May 18, 2022

Article at Josh on Authory


The champion of the MFHA Performance Trials Championship (with Indigo) cut his teeth whipping-in to a legend to launch his career in foxhunting, but an undeniable quiet confidence has shaped his own legacy.

Read the printed article here.

In his late teens, Jefferson “Tot” Goodwin watched a group of hounds race toward the highway. Not so far off, a tractor-trailer truck barreled up the asphalt. On foot, he sprinted toward the road and diverted the hounds before the truck roared by. Those hounds belonged to a pack owned by the legendary Ben Hardaway.

Hardaway was arguably the most well-known American foxhunter in the world at that time, not to mention the most influential American breeder of foxhounds, so it’s hard for Goodwin to convey the significance of that moment. When speaking to him, it was obvious he’ll remember that moment as long as he lives. It’s subtle but totally evident. Those who know Goodwin understand how humble and understated he is. Never one to gush or sensationalize anything, it felt utterly earnest when he simply stated, emphatically and without hesitating, that that moment was the moment he knew foxhunting would consume his life forever. Now 79, and the only black Master of Foxhounds in the United States, he runs his own pack, Goodwin Hounds. He's been putting in the work, nurturing his passion and sharing more than 30 seasons worth of experience with quiet confidence around the globe.

Born in 1944, he grew up on a farm as one of 16 siblings. Goodwin remembers hunting beagles on foot with his grandfather every weekend when he was 8. Grandad was a horseman, Goodwin said, but it skipped a generation. His parents were not. Goodwin watched his grandfather train and break horses right there on their farm in Columbus, Georgia. Grandad didn’t live long enough to teach Goodwin to ride though, and his family only kept mules for plowing. Goodwin didn’t know anything about foxhunting, really, not mounted anyway, but he did hunt deer, rabbit. and raccoon on foot to help put food on the table.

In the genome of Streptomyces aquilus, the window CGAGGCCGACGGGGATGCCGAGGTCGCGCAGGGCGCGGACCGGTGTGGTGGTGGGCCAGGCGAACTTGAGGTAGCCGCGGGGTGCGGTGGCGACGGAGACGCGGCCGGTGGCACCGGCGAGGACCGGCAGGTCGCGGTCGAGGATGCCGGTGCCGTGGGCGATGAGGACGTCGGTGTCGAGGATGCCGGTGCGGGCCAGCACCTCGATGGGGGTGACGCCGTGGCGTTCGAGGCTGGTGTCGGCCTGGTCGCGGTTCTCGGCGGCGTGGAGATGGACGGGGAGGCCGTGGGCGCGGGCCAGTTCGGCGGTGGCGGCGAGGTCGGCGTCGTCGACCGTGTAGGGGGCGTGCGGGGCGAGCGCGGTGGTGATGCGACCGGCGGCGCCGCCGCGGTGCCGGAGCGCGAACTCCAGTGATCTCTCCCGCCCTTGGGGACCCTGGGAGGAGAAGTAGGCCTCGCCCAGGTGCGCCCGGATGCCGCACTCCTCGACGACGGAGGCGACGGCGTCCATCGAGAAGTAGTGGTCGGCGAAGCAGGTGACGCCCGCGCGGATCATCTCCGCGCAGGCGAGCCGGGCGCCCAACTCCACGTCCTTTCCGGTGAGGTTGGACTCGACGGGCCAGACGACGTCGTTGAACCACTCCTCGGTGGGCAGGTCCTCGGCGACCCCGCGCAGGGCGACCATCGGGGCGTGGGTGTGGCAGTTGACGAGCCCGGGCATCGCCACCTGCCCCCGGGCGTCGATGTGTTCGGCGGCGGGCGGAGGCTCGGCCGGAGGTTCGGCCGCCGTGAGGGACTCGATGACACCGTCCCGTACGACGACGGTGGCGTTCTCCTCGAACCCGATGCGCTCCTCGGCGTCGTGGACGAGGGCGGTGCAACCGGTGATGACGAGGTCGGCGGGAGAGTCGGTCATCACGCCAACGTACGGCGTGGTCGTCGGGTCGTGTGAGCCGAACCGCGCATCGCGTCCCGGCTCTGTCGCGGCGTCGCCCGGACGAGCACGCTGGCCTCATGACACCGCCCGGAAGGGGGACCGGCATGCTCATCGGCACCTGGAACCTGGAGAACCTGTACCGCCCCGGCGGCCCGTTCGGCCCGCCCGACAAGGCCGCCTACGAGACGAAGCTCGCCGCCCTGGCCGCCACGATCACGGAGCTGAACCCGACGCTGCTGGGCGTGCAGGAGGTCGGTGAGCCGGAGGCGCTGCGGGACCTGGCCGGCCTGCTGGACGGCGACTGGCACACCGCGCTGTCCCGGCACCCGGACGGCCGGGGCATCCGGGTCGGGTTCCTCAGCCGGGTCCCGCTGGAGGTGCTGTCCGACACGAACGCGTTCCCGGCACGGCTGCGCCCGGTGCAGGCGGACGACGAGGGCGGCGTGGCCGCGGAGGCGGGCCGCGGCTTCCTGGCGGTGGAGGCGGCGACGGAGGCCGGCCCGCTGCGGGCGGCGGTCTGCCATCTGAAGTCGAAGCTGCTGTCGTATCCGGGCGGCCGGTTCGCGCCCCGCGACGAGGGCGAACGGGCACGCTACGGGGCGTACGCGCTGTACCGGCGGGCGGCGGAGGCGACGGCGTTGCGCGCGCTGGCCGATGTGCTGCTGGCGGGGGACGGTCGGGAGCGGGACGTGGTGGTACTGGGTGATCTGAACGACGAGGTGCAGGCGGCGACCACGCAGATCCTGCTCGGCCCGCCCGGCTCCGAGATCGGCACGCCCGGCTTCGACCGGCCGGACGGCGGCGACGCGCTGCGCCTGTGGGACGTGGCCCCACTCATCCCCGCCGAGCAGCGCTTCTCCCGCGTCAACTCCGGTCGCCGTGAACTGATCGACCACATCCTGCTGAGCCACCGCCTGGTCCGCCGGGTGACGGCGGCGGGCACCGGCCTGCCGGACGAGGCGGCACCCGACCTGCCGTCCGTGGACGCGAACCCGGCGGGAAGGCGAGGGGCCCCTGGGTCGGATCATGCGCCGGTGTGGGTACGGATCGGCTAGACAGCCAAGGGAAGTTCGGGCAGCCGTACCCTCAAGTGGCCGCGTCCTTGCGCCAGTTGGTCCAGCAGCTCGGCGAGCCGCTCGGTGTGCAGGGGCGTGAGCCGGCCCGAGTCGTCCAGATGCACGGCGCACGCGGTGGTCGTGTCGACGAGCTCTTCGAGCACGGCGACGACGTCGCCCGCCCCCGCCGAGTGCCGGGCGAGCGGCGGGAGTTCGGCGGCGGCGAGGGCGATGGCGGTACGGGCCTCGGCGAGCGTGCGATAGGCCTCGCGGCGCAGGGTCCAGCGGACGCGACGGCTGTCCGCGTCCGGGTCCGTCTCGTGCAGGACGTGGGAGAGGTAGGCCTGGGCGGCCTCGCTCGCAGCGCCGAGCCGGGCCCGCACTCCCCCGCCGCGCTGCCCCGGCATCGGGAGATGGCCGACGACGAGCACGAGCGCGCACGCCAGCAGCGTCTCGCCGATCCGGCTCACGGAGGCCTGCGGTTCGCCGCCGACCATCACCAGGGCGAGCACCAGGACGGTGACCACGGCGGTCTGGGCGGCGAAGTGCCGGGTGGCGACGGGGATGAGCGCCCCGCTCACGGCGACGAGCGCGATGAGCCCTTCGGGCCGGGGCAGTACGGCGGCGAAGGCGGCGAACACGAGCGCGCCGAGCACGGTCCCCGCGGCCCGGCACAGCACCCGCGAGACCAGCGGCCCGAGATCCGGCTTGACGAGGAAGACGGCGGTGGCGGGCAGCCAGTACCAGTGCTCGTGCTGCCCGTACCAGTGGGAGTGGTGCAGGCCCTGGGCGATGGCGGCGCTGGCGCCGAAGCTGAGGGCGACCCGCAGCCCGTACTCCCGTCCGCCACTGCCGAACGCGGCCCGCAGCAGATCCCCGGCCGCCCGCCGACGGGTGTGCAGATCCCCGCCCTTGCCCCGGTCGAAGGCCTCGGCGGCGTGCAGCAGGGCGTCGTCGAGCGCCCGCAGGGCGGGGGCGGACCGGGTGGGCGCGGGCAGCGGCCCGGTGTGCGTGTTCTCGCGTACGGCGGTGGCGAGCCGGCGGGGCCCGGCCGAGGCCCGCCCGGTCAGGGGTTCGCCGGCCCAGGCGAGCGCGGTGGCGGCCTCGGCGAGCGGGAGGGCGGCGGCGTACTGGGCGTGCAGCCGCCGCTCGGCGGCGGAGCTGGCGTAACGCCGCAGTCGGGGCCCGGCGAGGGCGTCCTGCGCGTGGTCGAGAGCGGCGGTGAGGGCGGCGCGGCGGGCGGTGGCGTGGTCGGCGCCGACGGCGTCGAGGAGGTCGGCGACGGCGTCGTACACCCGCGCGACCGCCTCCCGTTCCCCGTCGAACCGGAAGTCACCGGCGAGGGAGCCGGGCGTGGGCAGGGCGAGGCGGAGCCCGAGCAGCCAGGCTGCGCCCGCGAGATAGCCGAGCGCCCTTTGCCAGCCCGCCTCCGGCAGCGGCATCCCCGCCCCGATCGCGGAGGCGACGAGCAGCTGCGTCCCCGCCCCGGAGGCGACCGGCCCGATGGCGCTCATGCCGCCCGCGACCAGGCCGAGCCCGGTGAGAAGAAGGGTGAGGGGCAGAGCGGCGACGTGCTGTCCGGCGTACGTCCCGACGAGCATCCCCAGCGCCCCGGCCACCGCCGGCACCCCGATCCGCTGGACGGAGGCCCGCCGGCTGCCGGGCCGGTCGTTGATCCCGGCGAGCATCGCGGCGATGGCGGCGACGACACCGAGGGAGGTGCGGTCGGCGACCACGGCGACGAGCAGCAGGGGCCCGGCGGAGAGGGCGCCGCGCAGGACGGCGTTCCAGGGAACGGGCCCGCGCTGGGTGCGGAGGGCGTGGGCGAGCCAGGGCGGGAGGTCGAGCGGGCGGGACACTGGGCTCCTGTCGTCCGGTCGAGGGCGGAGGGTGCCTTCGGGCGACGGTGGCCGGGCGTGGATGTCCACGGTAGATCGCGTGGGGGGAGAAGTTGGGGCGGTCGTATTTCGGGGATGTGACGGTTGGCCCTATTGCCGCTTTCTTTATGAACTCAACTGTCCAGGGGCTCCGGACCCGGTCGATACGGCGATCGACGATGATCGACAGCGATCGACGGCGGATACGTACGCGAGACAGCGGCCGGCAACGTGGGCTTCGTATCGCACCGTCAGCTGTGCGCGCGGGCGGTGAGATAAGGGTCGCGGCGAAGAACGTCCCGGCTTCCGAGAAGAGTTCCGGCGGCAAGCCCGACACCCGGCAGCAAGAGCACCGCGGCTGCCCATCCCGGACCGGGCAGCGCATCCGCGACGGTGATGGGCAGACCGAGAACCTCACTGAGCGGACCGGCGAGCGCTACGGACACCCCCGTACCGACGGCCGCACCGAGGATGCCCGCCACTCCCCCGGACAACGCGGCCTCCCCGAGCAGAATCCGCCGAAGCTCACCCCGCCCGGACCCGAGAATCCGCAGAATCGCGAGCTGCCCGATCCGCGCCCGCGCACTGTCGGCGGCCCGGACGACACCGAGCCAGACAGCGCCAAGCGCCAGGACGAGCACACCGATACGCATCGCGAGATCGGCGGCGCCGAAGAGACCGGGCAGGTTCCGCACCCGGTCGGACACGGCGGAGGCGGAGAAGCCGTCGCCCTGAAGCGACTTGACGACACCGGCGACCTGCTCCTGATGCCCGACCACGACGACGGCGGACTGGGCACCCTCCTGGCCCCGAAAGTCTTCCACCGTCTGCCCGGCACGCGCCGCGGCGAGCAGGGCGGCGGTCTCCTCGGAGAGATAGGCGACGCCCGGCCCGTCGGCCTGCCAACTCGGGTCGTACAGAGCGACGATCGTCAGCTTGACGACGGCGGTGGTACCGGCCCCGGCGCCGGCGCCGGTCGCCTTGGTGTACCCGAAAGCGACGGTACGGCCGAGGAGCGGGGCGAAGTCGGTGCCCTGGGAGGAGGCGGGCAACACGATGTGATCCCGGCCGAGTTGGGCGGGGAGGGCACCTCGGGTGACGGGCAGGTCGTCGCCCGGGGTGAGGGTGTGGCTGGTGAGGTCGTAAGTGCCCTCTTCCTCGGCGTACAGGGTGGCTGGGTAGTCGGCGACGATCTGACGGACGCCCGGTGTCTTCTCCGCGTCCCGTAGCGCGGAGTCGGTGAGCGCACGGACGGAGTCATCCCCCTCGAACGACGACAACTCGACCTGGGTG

In his teens, one of his older brothers, Benny, introduced him to Hardaway, who was Master and Huntsman for Midland Fox Hounds in Columbus, Georgia. Benny worked at the Hardaway Motor Company in Columbus. One conversation led to another until Hardaway himself invited Goodwin to hunt with him on foot. Goodwin knew the countryside well enough and he knew how to hunt, so he took the opportunity with hopes he might learn to ride like his Granddad.

“I had hunted small game all my life,” Goodwin said, “but the sight and sound of these hounds... I knew it was for me.” After he essentially whipped-in on foot for Hardaway and arguably saved some of his hounds from the business end of a tractor-trailer, Hardaway offered Goodwin a grooming job that would change the trajectory of his life forever.

When Goodwin was 19, Hardaway asked him if he wanted to ride. In his own understated way, Goodwin emphatically said, “yes.” Ann Ticehurst, who trained young horses for Hardaway, was never short on greenies that needed exercise and schooling or starting from scratch. Some of those horses knew how it worked better than others, Goodwin remembered, but it didn’t seem to matter one way or another when she handed him the reins. When there was a horse that needed a rider, he got to be that rider.

“I learned to ride by helping Ann break horses during the summer,” Goodwin recalled. “I was the first one to get on them. I ate a lot of dirt and have disliked Connemaras ever since, but they made me a great rider.”